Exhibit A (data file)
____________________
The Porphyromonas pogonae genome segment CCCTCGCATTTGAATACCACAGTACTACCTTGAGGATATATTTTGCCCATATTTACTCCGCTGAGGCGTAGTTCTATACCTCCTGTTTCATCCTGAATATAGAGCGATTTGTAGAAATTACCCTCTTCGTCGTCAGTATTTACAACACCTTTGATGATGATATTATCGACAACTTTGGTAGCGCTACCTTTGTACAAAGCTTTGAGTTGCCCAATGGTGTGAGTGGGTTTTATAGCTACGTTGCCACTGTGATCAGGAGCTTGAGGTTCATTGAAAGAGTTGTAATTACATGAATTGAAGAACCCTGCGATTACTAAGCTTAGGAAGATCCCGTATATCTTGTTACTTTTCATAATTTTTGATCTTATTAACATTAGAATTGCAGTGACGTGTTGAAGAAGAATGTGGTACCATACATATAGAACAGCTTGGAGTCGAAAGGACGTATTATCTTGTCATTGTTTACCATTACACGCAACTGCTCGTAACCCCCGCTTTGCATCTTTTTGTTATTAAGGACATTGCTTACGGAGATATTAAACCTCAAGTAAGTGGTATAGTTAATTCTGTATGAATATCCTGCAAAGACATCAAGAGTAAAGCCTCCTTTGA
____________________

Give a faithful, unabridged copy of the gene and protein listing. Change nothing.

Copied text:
The Porphyromonas pogonae genome segment CCCTCGCATTTGAATACCACAGTACTACCTTGAGGATATATTTTGCCCATATTTACTCCGCTGAGGCGTAGTTCTATACCTCCTGTTTCATCCTGAATATAGAGCGATTTGTAGAAATTACCCTCTTCGTCGTCAGTATTTACAACACCTTTGATGATGATATTATCGACAACTTTGGTAGCGCTACCTTTGTACAAAGCTTTGAGTTGCCCAATGGTGTGAGTGGGTTTTATAGCTACGTTGCCACTGTGATCAGGAGCTTGAGGTTCATTGAAAGAGTTGTAATTACATGAATTGAAGAACCCTGCGATTACTAAGCTTAGGAAGATCCCGTATATCTTGTTACTTTTCATAATTTTTGATCTTATTAACATTAGAATTGCAGTGACGTGTTGAAGAAGAATGTGGTACCATACATATAGAACAGCTTGGAGTCGAAAGGACGTATTATCTTGTCATTGTTTACCATTACACGCAACTGCTCGTAACCCCCGCTTTGCATCTTTTTGTTATTAAGGACATTGCTTACGGAGATATTAAACCTCAAGTAAGTGGTATAGTTAATTCTGTATGAATATCCTGCAAAGACATCAAGAGTAAAGCCTCCTTTGA